In other words, there is nothing “different” about the SWP’s response to Ukip - it is the same old approach of tailing the liberalistic, anti-racist/anti-fascist consensus, only this time the word ‘Nazi’ has been scratched out and replaced with ‘Ukip’. The comrades do not even consider challenging the national chauvinism which Ukip shares with the mainstream parties, a key component of which is bourgeois or institutional anti-racism and myths about the ‘anti-fascist’ crusade fought by British imperialism during World War II.
Not that the SWP/UAF is alone in playing the popular frontist card or political falsification, it needs to be added. A recent article in the Morning Star attempted to smear Ukip by running the headline, “Racist Ukip supporters attack protest”, reporting that “racist fans of Ukip leader Nigel Farage gave Nazi salutes as they attacked a peaceful march on the party’s conference by local people opposed to its divisive politics” (September 29). But if you read on it turns out that “racist fans” were actually EDL members out to cause trouble - they also chanted “paedo, paedo” at the anti-Ukip demonstrators. The article does not mention the fact that the Ukip constitution bans any former BNP members, or “BNP types” (Farage), from joining the party. Meanwhile, the Star’sCommunist Party of Britain was part of No2EU, which favours ‘fair’ immigration controls - just like the “racist” Ukip.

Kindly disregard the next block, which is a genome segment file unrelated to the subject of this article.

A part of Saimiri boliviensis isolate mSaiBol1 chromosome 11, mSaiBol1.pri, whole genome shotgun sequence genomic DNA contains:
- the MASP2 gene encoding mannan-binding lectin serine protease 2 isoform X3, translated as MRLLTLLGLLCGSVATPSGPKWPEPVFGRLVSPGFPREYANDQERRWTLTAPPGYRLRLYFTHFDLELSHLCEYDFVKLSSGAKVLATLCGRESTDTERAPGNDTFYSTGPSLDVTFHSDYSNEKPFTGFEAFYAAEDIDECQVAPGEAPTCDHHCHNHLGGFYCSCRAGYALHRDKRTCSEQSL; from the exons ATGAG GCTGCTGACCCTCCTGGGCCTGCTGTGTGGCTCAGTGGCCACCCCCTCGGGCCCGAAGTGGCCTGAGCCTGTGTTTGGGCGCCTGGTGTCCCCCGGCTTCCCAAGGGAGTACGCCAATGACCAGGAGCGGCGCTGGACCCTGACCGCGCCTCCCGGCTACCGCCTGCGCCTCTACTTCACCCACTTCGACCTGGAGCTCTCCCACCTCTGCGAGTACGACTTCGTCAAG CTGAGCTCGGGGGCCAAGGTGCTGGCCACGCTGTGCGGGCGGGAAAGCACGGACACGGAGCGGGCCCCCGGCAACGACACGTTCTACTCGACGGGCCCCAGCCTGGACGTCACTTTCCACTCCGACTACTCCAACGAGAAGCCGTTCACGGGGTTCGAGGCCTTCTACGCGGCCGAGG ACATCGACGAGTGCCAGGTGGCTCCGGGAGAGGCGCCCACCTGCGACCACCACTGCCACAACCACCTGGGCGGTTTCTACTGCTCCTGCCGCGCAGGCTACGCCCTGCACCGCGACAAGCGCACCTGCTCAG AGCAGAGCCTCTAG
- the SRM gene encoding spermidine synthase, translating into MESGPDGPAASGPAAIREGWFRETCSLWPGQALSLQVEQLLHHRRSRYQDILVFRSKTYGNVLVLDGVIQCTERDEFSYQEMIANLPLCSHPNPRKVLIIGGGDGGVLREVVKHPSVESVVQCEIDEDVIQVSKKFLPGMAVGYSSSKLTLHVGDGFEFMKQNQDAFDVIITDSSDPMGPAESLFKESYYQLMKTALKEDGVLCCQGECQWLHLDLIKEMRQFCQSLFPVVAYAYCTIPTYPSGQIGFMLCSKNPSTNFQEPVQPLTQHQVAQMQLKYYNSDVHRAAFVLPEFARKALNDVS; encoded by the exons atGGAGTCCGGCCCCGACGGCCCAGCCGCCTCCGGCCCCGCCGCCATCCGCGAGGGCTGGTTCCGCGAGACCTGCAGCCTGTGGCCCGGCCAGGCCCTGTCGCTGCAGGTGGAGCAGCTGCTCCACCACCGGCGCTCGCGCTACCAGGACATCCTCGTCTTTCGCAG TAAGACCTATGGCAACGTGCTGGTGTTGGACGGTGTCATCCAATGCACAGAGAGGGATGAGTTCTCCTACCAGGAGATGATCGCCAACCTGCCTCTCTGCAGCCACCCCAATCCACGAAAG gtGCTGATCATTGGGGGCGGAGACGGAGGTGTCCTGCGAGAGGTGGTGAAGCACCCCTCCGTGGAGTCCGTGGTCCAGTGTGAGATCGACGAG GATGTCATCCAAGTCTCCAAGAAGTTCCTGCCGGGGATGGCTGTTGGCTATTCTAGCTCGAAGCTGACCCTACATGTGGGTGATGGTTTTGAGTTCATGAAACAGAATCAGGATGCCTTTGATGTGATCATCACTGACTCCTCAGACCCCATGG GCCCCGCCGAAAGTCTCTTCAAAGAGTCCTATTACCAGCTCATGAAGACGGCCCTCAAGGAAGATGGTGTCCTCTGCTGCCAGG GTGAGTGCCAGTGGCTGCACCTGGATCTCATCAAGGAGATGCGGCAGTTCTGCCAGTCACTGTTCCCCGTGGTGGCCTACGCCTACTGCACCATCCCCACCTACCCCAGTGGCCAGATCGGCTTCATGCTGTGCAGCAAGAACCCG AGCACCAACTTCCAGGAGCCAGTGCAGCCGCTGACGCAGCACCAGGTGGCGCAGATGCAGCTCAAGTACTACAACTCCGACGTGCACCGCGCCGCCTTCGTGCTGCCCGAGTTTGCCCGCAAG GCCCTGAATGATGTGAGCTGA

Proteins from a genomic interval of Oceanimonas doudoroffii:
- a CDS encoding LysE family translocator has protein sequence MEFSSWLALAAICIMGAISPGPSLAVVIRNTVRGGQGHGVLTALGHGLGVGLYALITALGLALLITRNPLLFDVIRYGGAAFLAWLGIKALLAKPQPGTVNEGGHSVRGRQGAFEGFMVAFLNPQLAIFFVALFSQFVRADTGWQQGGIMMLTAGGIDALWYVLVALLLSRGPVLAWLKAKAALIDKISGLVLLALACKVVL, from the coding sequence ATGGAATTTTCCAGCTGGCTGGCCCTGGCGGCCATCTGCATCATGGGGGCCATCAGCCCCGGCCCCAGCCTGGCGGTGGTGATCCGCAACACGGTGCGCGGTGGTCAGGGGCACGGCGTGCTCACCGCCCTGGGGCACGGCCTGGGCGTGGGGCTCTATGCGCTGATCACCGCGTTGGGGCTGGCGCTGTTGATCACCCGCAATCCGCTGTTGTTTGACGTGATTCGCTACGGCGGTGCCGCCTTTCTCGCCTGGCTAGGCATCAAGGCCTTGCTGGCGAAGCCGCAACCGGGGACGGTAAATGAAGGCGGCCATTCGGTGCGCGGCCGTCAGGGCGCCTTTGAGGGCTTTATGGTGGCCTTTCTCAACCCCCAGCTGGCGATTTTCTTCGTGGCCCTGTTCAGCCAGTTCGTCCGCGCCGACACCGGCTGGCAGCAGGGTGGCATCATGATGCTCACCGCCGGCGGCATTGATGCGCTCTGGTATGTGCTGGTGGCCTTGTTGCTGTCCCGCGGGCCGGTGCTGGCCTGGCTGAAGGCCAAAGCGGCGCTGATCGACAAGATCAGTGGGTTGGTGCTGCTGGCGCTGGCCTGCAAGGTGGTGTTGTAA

6. The Guardian October 25 2009.